Challenged Exam Part 1
(1A) it’s quite simple how Wal-Mart became a world leader in supply chain management. Wal-Mart’s main focus was to develop cost structures that would allow them to provide low costs friendly everyday prices for all of its customers. They accomplished this by eventually cutting off all middle man distributors. Although this is what ultimately Wal-Mart above the rest of the competition it didn’t work right away in Wal-Mart’s earlier years. Just like any large or small business Wal-Mart went through both its share of trials and tribulations. When Wal-Mart first developed the RFID technology, the company ...view middle of the document...
The RFID is a low costs frequency identification system which requires very little actual human involvement to carry out task such as billing to material tracking. The RFID system was much more effective than what Wal-Mart was doing previously and eventually replaced by the bar code system. The RFID technology was more effective than the barcode system because it had the ability to sense the items that were tagged that were actually not visible and sometimes hidden being other items, whereas the bard code system you had to actually scan the actual item. Sometimes this was a headache for people whom worked in the warehouse because you would have to carefully scan each and every item, and it wasn’t uncommon that people overlooked items and they became uncounted for.
(1B) Wal-Mart maintains its competitive advantage over the years by developing a highly efficient distribution system and builds long lasting relationships with low costs providers. The retail industry is obviously an internationally competitive industry, but Wal-Mart has been innovative in developing different strategies to continue giving them the competitive advantage over its opposition.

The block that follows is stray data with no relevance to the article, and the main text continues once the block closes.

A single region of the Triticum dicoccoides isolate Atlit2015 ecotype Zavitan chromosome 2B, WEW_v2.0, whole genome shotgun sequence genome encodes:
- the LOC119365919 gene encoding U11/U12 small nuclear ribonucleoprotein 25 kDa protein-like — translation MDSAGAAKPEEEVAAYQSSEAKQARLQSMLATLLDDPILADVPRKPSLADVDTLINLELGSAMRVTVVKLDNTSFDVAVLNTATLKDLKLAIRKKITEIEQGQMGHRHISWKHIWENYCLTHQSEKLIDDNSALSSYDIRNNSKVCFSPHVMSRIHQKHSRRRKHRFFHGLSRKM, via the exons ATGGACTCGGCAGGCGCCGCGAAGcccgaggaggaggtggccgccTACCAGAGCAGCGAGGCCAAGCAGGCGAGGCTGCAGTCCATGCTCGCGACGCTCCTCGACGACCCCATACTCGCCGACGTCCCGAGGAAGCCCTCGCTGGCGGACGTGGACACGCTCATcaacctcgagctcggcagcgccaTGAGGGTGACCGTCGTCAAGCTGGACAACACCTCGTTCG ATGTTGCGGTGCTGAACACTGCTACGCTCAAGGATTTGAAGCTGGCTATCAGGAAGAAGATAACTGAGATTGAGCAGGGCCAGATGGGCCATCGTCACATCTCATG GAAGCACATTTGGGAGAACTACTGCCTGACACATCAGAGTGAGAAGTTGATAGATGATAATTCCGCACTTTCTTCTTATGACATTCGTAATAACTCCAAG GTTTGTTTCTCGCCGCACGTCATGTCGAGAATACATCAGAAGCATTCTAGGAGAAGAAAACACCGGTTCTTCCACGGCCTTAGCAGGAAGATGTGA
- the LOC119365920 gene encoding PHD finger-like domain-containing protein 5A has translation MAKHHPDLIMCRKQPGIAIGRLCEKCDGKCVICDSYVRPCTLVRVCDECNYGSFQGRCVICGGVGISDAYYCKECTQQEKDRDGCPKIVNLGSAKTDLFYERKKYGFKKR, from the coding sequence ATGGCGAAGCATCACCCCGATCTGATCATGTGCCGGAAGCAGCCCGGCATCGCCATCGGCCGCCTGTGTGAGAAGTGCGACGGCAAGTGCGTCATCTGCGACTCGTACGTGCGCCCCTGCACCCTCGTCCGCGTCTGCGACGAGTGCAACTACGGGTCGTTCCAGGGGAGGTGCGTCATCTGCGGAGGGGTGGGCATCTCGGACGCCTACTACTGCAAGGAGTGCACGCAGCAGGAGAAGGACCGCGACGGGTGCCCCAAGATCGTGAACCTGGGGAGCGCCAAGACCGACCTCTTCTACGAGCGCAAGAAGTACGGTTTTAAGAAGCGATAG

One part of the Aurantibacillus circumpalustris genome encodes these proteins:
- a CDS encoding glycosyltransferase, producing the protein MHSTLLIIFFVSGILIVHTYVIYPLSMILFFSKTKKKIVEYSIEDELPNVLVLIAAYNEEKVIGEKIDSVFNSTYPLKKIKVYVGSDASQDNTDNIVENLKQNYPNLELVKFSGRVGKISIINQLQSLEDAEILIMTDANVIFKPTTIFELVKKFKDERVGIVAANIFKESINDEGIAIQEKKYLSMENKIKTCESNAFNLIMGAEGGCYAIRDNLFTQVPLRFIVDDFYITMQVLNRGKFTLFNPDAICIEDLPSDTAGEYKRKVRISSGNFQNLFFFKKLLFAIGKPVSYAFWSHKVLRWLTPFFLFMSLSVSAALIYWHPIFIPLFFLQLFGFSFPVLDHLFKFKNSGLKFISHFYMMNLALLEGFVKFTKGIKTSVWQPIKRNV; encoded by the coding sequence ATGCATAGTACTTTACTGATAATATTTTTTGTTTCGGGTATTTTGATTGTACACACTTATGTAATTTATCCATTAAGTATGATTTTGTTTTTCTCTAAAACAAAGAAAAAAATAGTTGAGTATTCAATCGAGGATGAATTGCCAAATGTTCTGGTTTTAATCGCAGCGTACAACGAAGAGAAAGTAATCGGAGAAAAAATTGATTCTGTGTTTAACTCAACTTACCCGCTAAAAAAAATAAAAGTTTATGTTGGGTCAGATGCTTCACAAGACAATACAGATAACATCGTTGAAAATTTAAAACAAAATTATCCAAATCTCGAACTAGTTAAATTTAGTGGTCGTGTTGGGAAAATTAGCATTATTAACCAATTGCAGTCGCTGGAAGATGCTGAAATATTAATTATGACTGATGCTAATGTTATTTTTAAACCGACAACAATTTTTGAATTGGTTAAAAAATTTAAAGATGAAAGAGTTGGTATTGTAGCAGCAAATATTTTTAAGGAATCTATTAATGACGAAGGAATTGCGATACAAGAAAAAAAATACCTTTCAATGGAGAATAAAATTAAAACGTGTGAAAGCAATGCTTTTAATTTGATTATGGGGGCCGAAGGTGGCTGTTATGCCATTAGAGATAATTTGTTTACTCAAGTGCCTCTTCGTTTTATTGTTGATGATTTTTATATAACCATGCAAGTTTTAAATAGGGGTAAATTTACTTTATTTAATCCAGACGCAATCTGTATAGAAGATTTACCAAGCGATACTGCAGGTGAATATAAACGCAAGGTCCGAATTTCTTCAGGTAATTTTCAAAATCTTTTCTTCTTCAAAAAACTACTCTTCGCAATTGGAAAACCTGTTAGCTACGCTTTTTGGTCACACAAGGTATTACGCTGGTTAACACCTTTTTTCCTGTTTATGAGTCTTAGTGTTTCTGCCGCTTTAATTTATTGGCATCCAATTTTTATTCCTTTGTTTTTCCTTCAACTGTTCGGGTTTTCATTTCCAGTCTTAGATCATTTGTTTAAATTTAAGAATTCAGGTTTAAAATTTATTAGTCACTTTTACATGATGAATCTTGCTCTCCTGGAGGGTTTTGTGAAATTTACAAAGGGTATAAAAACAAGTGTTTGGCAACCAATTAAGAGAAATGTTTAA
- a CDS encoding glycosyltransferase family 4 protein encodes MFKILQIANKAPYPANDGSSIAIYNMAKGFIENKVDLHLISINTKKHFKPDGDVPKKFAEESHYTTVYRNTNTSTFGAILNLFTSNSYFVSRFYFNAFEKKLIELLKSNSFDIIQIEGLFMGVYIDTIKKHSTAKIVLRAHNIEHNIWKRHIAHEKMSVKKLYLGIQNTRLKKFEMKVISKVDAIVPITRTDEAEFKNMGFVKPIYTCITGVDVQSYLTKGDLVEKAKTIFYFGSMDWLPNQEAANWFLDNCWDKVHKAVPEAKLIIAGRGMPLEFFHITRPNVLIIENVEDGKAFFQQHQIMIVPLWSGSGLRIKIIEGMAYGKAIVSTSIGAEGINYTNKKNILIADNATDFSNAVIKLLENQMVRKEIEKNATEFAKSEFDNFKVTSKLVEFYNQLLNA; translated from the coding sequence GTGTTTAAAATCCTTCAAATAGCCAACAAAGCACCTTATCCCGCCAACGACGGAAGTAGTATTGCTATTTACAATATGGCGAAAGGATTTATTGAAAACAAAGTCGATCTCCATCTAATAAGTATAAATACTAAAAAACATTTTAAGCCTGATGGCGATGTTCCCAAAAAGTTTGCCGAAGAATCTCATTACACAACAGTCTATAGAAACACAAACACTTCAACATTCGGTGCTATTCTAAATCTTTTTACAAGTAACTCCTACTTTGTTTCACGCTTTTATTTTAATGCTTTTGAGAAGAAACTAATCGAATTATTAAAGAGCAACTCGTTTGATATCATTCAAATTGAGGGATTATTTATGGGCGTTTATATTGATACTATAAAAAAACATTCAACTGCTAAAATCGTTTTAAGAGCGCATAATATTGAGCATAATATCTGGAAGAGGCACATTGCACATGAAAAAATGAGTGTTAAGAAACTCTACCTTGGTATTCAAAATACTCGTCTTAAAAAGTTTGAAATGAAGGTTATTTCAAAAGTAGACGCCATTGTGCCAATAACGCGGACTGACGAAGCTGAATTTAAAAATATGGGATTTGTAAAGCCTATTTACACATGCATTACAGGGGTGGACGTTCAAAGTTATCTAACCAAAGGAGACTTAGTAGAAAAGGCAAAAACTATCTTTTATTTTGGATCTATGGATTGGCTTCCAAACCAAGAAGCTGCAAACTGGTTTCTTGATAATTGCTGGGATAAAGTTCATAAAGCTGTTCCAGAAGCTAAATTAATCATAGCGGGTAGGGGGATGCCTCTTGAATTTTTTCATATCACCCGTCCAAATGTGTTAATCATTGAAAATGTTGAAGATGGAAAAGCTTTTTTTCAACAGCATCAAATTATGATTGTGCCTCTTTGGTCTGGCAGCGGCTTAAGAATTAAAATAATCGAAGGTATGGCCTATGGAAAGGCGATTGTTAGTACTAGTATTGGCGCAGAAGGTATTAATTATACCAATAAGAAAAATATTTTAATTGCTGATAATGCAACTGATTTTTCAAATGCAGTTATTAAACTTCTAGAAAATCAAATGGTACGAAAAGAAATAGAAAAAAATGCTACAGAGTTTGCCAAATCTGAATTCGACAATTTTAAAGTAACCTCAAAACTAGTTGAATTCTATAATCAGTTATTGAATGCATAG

Wal-Mart’s main philosophy is to provide low costs merchandise of basic goods at all times. The main deterrent against this is that there are sometimes much infancy in the retail industry supply chain. Historically retailers are notoriously known to add on a number of additional costs such as handling fees, damage fees, display fees and rebates. All these wind up in the consumer paying more for the products. This was noticed by the company’s founder Sam Walton and his vision create what he called a low cost culture, and as time went on all the companies’ future leaders and management continually reinforced this culture.
(2) PORTER’S FIVE FORCES
1. Threat of competition: Being though that India is ranked first on the list of the world’s most attractive retail destination amongst 30 distinguished markets there are obvious threats of competition throughout the entire retail industry there. The Indian retail industry being valued at $320 million in 2010 and expected to rise to about $637 billion in 2015 thus will attract influence and entice many retail businesses. The retail industry India is so pivotal that it accounts up to 14% of the country’s national gross domestic product and provides jobs for nearly 10% of the entire country and is expected to rise at prompt rates. Before the rapid rate in India’s population there were plenty of competition within the Indian retail sector, but not between major licensed retail corporations but amongst small mom and pop stores, mobile carts and pavement vendors which are known as the unorganized retail sector, which in earlier yeas accounted for nearly 98% of the country’s retail market. With India’s population 1billion plan and the GDP growth estimate at 7.5% in upcoming years all sorts of different opportunity for all mass merchants...